In Day of Empire: How Hyperpowers Rise to
Global Dominance — And Why They Fall, by Amy Chua — that Tiger Mom in an age
of penguins — I was struck that in the introduction, she referred to her husband
as a “Jewish American.” I was an “Irish-American” in the days of Geraldine (“It’s
my turn!”) Ferraro, an “Italian-American” who was Walter Mondale’s running mate
in 1984. There were Afro-Americans and WASPs (White Anglo-Saxon Protestants) and
Newyoricans (playwright Miguel Pinero and Justice Sonia Sotomayor), but Jews were
just Jews. I’d only heard the expression “Jewish American” once before, years back
when a congresswoman awkwardly referred to some of her constituents as “Jewish Americans.”
Commentator David Brooks got a laugh out of it, saying, “I used to be a Jew. Now
I’m a ‘Jewish American.’ ”
But maybe Chua’s characterization is the better one for our times. Technically, as I understand it, you are a Jew if your mother was a Jew. But hypothetically, if you live in Brooklyn and support Hamas, if you don’t believe in God, if you married a Muslim woman and were married by Bill ClintonBill ClintonJane Sanders emerges as Bernie's go-to messenger Sanders supporters hound FCC with complaints about media bias Five ways Trump will attack Clinton MORE, who also performed the bris on your first-born, are you still a Jew?
It is a rising question and an important one. I’ve spoken to Jerusalem psychologists and corresponded with Israeli leaders about it, suggesting that American Jews today yield to the classic anthropology of any other immigrant group. After three generations, you are no longer Irish-American. You are American. But American Jews have an option. They can make aliyah to Israel and end the exile. Or they can stay here and be Americans. We the former Irish cannot do that, because when we left Ireland it changed forever and that which once was no longer exists.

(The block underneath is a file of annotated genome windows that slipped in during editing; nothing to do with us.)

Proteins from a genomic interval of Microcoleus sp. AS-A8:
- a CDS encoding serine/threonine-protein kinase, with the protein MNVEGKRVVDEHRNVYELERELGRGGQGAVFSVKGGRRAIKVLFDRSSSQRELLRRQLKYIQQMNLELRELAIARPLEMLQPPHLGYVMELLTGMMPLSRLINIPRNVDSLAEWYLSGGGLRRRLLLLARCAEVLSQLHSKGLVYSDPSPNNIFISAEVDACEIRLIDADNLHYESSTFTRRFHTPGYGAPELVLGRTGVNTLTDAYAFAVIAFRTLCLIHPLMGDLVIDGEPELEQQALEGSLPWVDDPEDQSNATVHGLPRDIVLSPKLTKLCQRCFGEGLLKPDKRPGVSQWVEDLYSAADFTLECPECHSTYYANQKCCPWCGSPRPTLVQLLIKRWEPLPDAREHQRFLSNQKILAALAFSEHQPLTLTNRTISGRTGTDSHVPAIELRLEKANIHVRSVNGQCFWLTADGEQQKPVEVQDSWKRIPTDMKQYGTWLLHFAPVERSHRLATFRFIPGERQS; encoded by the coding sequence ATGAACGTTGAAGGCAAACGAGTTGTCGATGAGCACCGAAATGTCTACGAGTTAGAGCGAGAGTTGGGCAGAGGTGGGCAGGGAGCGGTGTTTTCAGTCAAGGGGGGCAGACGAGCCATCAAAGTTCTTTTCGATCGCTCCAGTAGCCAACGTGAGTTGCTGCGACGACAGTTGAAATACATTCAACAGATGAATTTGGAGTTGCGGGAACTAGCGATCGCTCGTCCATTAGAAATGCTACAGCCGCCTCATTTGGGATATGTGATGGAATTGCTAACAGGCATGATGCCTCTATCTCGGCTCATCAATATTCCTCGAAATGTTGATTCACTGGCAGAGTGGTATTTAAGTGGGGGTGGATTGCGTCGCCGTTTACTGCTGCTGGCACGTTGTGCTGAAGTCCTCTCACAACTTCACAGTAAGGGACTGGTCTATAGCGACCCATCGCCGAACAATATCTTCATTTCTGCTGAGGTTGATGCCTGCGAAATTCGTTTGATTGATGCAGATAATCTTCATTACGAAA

It is an existential question. Haaretz reports yesterday that the Interior Ministry and the Jewish Agency rejected a request from singer Barbra Streisand's cousin to come and live in Israel. Dale Streisand, 57, was reportedly refused new immigrant status on the grounds that his Facebook profile indicated he had been involved in Christian missionary activity in the past.
Nir Hasson reports that Dale Streisand’s application had been rejected because he believes that Jesus is the messiah. Evidence of this, they told him, was found on his Facebook profile in the form of a link to a Christian missionary website. Streisand also told Haaretz that he is a newly Orthodox Jew, is studying Torah and that he wants to live in Israel and raise his children there.
According to the Law of Return, the Interior minister may deny a Jewish person the right to immigrate if they have a criminal record, endanger public health or state security, or if they "work against the Jewish people." The High Court of Justice has in the past upheld the decision not to grant immigrant status to a Jewish person who has been proven to have converted.
The Jewish Agency released a statement saying the Interior Ministry determines individuals' right to immigrate according to the Law of Return. The ministry added that the right to immigrate is determined by Israel's Law of Return.
I never liked being an Irish-American. Brought to mind that Niels Bohr equation. How does that go? You can be a Particle or you can be a Wave, but you can’t be a Particle and a Wave at the same time. Better to be an American. Or a Jew.
Visit Mr. Quigley's website at http://quigleyblog.blogspot.com.